Parliamentary Practices and the Challenges of the XXIst century in the English-speaking World and beyond

deadline for submissions: 
November 1, 2020
full name / name of organization: 
LISA e-journal

In parliamentary as in presidential regimes, whether based on formal texts or on customs and traditions, the work of representatives takes place in a specific framework whose legitimacy is accepted by the majority of politicians and the population. Establishing guidelines has been a long-standing concern, as illustrated by A Treatise upon the Law, Privileges, Proceedings and Usage of Parliament of Eskine May for Great Britain in 1844 or the Manual of parliamentary practice for the use of the Senate of the United States of Thomas Jefferson of 1801. However regulating practices represents a contemporary interest as well, as the number of seminars, reports and codes of conduct prove, from the Guide to parliamentary practice published by the UNESCO and the Interparliamentary Union[1], the Westminster seminar on parliamentary practices and procedures organized annually since the 1950s by the Commonwealth Parliamentary Association[2] or the 2011 report of the European Parliament entitled Parliamentary Ethics. A Question of Trust[3].

The purpose of this issue of the LISA e-journal is to examine the practices of assemblies, the functioning of this microcosm and the activities of its representatives, as well as the functions and uses of parliamentary mandates. Articles will analyse the evolution of behaviours and the regulations and mechanisms of assemblies in the XXIst century.

Indeed recent years saw the questioning of established practices. The 2010 British General Elections jeopardized the traditional two-party system, two elections were held in seven months in Spain in 2019 due to the incapacity of the Congress to invest a president of the government, the Covid-19 sanitary crisis led to the establishment of virtual parliaments, the debates on Brexit disrupted the usual British parliamentary habits (unconstitutionality of the Prime minister’s suspension of Parliament, controversial role of the Speaker...) and the 2019 American shutdown over the vote of the budget was the longest in American history. Moreover some abusive practices were revealed: scandals related to lobbying (Jack Abramoff in the United States in 2005), to the salary of parliamentary assistants (in France and in the European Parliament) and to the expenses of representatives (Great Britain, 2009).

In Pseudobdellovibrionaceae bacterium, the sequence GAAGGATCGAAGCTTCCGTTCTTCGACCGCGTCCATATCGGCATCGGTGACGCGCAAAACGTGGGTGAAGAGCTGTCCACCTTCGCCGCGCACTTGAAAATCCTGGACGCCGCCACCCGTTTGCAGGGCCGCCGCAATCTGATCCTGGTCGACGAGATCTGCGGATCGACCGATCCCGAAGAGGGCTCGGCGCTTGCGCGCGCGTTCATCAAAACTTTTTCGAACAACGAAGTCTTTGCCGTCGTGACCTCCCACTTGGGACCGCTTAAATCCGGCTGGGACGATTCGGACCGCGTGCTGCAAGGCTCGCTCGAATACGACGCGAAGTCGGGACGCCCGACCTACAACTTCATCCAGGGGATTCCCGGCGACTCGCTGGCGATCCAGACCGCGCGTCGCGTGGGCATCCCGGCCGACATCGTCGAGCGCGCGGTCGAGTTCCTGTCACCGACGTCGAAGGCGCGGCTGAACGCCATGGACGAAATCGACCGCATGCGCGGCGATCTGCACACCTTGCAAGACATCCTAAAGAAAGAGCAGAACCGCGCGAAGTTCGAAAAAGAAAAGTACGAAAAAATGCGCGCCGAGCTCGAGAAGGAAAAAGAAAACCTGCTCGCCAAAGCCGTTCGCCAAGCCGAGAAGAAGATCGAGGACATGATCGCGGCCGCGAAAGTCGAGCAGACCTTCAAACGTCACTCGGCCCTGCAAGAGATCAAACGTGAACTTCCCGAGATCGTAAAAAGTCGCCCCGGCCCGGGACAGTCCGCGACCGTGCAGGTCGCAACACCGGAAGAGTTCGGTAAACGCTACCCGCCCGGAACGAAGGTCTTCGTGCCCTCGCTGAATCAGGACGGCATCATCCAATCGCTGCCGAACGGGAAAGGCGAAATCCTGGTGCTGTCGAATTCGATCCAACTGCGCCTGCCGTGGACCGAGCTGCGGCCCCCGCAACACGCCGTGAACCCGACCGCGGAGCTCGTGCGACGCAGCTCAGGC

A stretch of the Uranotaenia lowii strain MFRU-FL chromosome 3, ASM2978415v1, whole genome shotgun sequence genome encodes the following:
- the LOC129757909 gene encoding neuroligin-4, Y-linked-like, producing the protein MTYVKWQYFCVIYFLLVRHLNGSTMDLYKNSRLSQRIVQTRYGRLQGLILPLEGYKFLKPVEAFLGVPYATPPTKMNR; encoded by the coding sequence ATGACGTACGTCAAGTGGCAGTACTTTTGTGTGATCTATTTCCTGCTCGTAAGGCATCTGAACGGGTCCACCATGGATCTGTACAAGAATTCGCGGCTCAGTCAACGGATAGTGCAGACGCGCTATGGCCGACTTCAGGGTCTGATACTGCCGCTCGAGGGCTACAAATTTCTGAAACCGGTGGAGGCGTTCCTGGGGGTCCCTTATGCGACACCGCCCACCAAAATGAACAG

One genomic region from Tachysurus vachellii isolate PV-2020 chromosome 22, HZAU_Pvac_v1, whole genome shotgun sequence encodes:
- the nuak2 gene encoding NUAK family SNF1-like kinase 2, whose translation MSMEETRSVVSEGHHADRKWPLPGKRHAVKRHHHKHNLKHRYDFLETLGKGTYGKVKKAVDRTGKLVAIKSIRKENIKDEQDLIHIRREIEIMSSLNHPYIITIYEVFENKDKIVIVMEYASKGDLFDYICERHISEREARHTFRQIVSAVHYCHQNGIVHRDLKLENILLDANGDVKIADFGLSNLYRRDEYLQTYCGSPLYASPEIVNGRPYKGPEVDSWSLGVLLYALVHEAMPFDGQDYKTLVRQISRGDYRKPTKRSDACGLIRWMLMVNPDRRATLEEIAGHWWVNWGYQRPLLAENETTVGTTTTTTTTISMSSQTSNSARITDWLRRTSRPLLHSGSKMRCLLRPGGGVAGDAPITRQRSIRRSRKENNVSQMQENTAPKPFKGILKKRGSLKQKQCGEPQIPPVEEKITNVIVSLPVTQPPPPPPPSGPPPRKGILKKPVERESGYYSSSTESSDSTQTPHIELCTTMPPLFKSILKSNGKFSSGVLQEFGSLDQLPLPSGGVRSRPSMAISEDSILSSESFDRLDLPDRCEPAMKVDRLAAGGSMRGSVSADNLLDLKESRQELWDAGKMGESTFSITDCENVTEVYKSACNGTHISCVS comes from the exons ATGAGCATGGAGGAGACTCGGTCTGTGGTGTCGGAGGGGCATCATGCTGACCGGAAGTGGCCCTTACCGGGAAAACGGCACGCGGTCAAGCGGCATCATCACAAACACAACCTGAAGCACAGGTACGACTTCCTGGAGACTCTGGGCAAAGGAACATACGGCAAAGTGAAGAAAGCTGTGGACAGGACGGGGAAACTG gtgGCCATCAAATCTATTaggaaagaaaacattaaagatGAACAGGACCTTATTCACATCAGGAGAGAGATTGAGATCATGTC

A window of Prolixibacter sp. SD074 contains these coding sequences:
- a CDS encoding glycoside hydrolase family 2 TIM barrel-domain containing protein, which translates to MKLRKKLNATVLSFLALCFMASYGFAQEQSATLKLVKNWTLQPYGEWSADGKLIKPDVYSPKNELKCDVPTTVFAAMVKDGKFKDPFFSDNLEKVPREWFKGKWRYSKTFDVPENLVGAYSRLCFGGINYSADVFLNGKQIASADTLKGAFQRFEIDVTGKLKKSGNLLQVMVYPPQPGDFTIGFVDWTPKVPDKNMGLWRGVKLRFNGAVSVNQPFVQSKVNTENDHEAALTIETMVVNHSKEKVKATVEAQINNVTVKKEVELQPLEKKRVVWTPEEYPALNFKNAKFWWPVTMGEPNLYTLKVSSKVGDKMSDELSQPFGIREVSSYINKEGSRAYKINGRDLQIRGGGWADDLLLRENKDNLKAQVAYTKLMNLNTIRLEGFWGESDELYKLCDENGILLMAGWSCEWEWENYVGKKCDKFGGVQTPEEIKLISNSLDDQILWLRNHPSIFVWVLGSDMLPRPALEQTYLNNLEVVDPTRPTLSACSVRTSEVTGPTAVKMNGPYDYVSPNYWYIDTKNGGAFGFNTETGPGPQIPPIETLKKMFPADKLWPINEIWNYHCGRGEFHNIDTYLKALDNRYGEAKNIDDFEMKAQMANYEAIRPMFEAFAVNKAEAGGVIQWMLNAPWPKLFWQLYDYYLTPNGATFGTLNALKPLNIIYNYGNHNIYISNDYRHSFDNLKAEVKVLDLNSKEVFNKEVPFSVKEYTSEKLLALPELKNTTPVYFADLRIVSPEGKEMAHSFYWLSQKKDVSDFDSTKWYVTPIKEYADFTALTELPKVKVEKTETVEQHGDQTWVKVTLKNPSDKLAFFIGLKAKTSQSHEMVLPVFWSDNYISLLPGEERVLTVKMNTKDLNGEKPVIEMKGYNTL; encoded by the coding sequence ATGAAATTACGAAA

Moreover since the end of the XXth century, the emergence of 24h news media and Internet and social media have created both a demand for greater transparency among citizens and the necessity to adapt to new means of communication and media for institutions. Since 2008, the Interparliamentary Union has published world reports on e-parliament, which focus on how assemblies have integrated these new tools of information and communication[4]. In 2010 the Spanish Senate launched a project of digital transformation which requires the « permanent remodelling of procedures, organisation and culture of the institution »[5]. Within nations public opinion and the media have asked for greater transparency and high standards. Parliamentary committee inquiries have become the subject of intense media scrutiny and Parliamentary Monitoring Organizations have multiplied; more than 200 groups in over 80 countries play a key role in checking parliamentary power and supporting reforms (Regardscitoyens in France, The Public Wip in the UK, Abgeordnetenwatch in Germany, Open Australia in Australia, Public Citizen - Congress Watch in the US)[6].

The turn of the XXIst century constitutes a perfect opportunity to assess and question parliamentary practices all over the world and to wonder about the need for reform and modernisation.

Articles may explore one specific English-speaking sphere, as well as devolved institutions and world organizations, but comparative approaches, in particular European ones, are welcome.

Contributions should not exceed 10,000 words in length and should be sent together with a short biography of the author (max. 200 words) and an abstract (max. 300 words). Please follow the norms for presentation indicated on the LISA e-journal website

Please send your proposals (maximum one A4 page) together with a short biography to Karine Rivière-De Franco ( by 1st November 2020 (the deadline for completed articles is 1st June 2021).

[1] A Guide to Parliamentary Practice, Inter-Parliamentary Union, 1997, <>.

[2] Annual parliamentary seminar on parliamentary practice and procedures, Commonwealth Parliamentary Association, <>.

[3] Parliamentary Ethics A Question of Trust, EU Parliament, <>.

[4] <>, 2016, p. 3.

[5] <>.

[6] Strengthening Parliamentary Accountability, Citizen Engagement and Access to Information: A Global Survey of Parliamentary Monitoring Organizations, National Democratic Institute, World Bank Institute, 2011, <>.